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Expanding the Vote: State Felony Disenfranchisement Reform, 1997-2010

October 11, 2010
Since 1997, 23 states have amended felony disenfranchisement policies in an effort to reduce their restrictiveness and expand voter eligibility.

In recent years, significant reforms in felony disenfranchisement policies have been achieved at the state level.

Increased public exposure has resulted in expanding civil rights through legislative initiatives to individuals with felony convictions and to neighborhood-level efforts to educate and register people with felony convictions. This escalation in attention to felony disenfranchisement policies has translated into substantial state-level reform. This report provides an overview of reforms that have taken place since 1997. We find that since 1997, 23 states have amended felony disenfranchisement policies in an effort to reduce their restrictiveness and expand voter eligibility.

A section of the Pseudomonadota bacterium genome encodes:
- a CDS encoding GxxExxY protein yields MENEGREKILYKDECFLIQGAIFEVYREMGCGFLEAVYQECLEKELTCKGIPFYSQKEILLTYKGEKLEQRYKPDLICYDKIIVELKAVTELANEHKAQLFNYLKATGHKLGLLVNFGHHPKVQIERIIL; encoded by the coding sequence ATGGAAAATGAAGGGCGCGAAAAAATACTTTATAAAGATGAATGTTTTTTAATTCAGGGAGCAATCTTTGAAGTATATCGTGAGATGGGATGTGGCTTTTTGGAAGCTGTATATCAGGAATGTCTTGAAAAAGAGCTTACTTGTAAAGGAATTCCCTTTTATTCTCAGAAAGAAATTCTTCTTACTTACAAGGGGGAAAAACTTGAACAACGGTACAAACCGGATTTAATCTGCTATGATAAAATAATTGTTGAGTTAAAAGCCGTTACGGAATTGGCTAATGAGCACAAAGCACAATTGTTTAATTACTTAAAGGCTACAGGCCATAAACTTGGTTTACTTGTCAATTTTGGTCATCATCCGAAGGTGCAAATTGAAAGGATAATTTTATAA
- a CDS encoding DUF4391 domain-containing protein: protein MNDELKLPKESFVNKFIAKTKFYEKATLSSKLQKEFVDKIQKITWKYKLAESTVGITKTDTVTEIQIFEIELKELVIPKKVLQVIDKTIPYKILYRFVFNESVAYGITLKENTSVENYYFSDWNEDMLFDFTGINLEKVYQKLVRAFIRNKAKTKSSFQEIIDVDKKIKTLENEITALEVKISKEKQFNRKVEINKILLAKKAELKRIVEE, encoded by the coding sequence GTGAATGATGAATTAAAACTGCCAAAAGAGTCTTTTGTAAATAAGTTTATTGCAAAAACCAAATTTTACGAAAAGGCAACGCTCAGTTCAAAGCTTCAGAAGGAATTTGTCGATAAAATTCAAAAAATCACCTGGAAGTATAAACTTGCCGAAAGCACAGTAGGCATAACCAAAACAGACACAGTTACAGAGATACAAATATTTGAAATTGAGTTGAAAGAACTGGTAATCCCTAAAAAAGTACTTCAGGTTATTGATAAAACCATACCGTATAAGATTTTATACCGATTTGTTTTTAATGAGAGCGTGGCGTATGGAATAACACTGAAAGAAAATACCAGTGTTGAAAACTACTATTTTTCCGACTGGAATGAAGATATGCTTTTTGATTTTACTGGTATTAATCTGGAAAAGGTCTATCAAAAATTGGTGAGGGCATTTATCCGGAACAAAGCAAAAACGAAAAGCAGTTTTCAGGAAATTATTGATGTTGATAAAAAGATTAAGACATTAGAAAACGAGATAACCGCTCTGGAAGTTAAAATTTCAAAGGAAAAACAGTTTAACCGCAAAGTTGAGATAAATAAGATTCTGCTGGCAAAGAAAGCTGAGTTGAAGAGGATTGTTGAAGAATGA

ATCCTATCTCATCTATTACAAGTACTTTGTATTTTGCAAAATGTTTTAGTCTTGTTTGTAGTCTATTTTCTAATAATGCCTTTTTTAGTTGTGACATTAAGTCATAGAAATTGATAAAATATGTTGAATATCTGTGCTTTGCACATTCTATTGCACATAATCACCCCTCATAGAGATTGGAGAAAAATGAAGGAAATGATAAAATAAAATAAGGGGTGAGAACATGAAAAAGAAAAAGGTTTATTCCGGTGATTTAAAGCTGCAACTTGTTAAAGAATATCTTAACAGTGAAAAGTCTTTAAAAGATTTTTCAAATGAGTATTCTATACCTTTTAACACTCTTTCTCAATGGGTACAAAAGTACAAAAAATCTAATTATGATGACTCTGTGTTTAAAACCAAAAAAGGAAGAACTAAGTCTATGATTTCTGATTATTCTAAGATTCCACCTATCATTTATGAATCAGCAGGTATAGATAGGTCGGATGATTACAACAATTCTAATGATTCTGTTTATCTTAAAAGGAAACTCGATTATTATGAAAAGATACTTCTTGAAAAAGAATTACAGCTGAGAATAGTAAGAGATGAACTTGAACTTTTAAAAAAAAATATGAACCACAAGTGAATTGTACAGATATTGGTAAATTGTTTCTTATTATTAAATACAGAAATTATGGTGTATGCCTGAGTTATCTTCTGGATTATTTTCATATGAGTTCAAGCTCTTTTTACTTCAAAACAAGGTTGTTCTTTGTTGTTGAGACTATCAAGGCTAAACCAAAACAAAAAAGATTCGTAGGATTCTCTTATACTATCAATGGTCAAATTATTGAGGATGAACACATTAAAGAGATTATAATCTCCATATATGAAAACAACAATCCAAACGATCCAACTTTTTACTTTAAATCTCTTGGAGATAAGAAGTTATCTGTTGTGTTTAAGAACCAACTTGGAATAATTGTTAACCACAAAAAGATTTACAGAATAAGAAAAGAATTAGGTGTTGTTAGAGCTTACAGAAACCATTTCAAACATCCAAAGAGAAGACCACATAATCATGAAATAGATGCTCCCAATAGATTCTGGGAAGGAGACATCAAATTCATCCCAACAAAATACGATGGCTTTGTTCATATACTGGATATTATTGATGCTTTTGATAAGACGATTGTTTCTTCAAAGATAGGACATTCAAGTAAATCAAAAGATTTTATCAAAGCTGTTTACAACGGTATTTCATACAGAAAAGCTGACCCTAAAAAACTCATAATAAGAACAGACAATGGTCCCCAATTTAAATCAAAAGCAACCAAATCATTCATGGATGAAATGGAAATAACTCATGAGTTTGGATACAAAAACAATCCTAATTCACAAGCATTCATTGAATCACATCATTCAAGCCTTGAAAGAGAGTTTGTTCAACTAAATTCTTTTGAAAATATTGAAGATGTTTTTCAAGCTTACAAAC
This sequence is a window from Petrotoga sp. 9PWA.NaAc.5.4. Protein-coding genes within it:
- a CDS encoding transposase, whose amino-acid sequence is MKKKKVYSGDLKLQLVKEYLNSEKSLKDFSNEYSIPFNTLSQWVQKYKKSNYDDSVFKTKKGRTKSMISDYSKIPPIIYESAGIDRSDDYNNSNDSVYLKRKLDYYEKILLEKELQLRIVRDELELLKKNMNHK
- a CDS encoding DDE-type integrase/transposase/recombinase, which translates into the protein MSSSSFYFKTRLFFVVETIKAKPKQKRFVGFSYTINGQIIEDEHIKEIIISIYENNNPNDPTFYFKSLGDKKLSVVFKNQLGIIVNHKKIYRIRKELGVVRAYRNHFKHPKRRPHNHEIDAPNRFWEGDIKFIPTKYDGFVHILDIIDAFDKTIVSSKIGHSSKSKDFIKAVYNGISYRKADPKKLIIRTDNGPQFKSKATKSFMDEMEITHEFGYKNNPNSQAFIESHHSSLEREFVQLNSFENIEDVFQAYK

These policy changes represent national momentum for reform of restrictive voting rights laws. As a result of the reforms achieved during the period from 1997-2010, an estimated 800,000 persons have regained the right to vote.

To read the report, download the PDF below.

Note: An update to this report was published in 2018.

 
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